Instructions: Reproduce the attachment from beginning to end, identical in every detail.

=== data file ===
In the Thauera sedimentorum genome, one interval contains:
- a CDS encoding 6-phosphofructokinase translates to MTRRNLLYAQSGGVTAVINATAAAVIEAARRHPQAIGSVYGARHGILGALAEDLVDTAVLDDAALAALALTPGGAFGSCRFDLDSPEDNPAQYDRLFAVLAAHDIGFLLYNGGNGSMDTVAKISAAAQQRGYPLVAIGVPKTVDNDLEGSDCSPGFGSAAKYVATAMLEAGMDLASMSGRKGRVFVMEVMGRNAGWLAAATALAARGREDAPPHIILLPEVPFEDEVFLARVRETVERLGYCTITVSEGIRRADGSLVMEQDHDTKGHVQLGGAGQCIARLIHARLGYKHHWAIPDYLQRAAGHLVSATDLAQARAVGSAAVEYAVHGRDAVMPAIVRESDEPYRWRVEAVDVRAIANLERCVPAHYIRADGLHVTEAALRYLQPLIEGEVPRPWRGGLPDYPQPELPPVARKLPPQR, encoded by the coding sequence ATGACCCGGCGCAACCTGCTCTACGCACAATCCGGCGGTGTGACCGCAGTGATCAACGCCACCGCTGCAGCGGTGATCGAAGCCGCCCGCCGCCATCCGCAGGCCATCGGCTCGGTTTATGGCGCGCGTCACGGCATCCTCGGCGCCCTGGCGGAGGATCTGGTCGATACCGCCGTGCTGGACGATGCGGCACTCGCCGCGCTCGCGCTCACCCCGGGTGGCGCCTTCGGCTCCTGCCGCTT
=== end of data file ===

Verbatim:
In the Thauera sedimentorum genome, one interval contains:
- a CDS encoding 6-phosphofructokinase translates to MTRRNLLYAQSGGVTAVINATAAAVIEAARRHPQAIGSVYGARHGILGALAEDLVDTAVLDDAALAALALTPGGAFGSCRFDLDSPEDNPAQYDRLFAVLAAHDIGFLLYNGGNGSMDTVAKISAAAQQRGYPLVAIGVPKTVDNDLEGSDCSPGFGSAAKYVATAMLEAGMDLASMSGRKGRVFVMEVMGRNAGWLAAATALAARGREDAPPHIILLPEVPFEDEVFLARVRETVERLGYCTITVSEGIRRADGSLVMEQDHDTKGHVQLGGAGQCIARLIHARLGYKHHWAIPDYLQRAAGHLVSATDLAQARAVGSAAVEYAVHGRDAVMPAIVRESDEPYRWRVEAVDVRAIANLERCVPAHYIRADGLHVTEAALRYLQPLIEGEVPRPWRGGLPDYPQPELPPVARKLPPQR, encoded by the coding sequence ATGACCCGGCGCAACCTGCTCTACGCACAATCCGGCGGTGTGACCGCAGTGATCAACGCCACCGCTGCAGCGGTGATCGAAGCCGCCCGCCGCCATCCGCAGGCCATCGGCTCGGTTTATGGCGCGCGTCACGGCATCCTCGGCGCCCTGGCGGAGGATCTGGTCGATACCGCCGTGCTGGACGATGCGGCACTCGCCGCGCTCGCGCTCACCCCGGGTGGCGCCTTCGGCTCCTGCCGCTT